THE BELLY OF THE BOW is the richly imaginative, masterfully written second volume in the FENCER trilogy
The city of Perimadeia has fallen. Bardas Loredan, the man who was supposed to save it, is now living on the Island - a recluce, living apart from his family in the mountains, with only a young apprentice for company. His life as a fencer-at-law is over. Instead, Loredon spends his days perfecting the art of bow-making.
But his isolation will not last forever; and when the Island comes under attack, his skills as a soldier and general are once again called upon.
COLOURS IN THE STEEL, Volume One of the Fencer Trilogy, introduced a remarkable new voice in fantasy fiction. THE BELLY OF THE BOW confirms that rich promise and establishes K. J. Parker in the top rank of writers.
The great city of Perimadeia has fallen to its barbarian enemies, and its last commander, Bardas Loredan, is one of the few survivors, saved by the brother who betrayed the city. The Loredan family are a strange bunch, doomed by the consequences of past actions to endless attempts at reconciliation, or actions so appalling that no reconciliation will be possible. And they are also crucial to the financial manoeuvrings of this well-imagined world, where hostile take-overs are conducted at swords point ... K J Parker's The Belly of the Bow, second of the Fencer trilogy, is intelligent about perverse behaviour, about the logistics of conquest and resistance and about the way that power follows both finance and military might. He is also intelligent about the details of weapon making--in his first book Colours in the Steel, it was siege engines and here it is longbows--and about the working and consequences of magic--a pair of wizards who meddled in things they did not understand find themselves tinkering endlessly to make events less devastating, and running out of that luck which makes meddling possible. With two books, Parker has become a name to be reckoned with; his gloomy fantasies of fate and misadventure are not like anything else in the field. - Roz Kaveney, AMAZON.CO.UK REVIEW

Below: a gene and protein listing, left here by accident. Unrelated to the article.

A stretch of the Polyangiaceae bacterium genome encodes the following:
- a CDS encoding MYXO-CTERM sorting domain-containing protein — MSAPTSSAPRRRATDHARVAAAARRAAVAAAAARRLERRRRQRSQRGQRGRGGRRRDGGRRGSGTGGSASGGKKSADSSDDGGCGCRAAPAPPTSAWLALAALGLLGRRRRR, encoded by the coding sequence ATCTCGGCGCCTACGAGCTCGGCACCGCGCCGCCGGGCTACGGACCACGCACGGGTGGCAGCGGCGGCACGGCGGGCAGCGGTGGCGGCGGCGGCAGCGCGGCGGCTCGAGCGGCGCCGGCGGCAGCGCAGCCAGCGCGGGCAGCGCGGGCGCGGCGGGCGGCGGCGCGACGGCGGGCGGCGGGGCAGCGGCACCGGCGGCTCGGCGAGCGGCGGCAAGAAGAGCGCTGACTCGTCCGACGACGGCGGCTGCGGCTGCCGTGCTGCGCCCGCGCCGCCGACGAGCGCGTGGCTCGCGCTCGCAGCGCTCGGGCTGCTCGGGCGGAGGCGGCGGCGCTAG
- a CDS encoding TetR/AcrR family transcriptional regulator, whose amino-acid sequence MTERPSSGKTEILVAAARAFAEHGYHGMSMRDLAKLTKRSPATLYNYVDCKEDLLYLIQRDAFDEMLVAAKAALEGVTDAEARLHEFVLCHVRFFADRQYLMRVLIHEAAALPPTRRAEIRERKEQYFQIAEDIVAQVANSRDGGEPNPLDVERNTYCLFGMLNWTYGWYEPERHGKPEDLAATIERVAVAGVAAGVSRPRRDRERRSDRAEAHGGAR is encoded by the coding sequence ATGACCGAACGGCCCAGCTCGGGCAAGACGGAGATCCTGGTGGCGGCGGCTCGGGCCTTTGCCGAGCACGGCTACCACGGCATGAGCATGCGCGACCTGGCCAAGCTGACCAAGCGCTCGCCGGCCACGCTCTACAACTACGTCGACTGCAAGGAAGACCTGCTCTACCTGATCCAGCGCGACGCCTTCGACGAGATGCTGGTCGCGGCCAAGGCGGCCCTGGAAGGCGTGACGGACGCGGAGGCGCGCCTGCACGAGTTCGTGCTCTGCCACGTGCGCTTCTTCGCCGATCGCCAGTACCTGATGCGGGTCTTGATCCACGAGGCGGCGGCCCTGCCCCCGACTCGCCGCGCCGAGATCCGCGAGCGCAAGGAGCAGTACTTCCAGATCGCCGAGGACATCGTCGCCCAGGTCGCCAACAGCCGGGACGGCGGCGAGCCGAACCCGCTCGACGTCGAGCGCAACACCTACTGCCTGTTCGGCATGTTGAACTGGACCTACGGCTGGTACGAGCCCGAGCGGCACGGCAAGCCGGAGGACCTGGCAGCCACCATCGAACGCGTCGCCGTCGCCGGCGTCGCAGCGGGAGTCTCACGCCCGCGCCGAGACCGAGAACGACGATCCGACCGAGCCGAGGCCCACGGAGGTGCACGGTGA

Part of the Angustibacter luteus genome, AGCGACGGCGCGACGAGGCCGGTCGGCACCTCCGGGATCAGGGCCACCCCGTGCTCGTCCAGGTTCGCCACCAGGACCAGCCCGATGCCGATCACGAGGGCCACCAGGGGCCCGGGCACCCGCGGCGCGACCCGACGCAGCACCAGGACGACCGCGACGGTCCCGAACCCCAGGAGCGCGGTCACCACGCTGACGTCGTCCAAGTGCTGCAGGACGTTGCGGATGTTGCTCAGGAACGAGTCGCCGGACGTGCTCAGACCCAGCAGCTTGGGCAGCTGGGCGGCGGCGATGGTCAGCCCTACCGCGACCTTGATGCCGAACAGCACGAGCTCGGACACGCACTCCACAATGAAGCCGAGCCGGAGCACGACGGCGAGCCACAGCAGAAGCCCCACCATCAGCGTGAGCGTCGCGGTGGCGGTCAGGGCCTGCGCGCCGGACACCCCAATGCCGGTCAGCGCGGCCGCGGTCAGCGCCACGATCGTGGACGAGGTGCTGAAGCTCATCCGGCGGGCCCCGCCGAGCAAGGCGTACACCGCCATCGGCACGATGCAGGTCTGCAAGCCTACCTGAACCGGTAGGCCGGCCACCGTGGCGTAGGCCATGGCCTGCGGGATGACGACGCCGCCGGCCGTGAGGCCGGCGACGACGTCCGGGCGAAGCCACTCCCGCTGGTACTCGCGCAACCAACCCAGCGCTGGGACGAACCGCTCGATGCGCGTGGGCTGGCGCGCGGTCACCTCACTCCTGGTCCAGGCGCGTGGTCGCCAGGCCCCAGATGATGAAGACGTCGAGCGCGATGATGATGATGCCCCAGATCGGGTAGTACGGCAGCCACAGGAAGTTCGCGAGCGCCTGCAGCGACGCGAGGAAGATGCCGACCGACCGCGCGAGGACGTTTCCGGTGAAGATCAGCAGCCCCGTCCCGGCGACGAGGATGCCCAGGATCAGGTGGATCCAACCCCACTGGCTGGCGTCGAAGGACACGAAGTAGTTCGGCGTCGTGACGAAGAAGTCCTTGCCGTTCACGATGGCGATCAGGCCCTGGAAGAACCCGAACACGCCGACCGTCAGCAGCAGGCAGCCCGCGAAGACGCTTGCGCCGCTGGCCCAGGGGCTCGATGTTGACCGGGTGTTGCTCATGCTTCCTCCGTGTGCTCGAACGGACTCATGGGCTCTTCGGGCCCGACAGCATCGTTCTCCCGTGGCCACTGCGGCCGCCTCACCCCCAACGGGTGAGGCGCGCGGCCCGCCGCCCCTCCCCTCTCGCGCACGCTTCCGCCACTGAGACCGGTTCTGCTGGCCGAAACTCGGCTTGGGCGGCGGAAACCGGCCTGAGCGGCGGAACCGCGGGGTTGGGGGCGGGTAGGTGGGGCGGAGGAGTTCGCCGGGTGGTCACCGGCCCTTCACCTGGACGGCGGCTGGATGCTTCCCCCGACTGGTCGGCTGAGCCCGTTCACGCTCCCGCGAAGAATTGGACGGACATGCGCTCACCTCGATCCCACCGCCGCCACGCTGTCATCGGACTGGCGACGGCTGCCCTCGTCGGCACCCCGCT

K. J. Parker is a pseudonym for Tom Holt. He was born in London in 1961. At Oxford he studied bar billiards, ancient Greek agriculture and the care and feeding of small, temperamental Japanese motorcycle engines. These interests led him, perhaps inevitably, to qualify as a solicitor and emigrate to Somerset, where he specialised in death and taxes for seven years before going straight in 1995. He lives in Chard, Somerset, with his wife and daughter.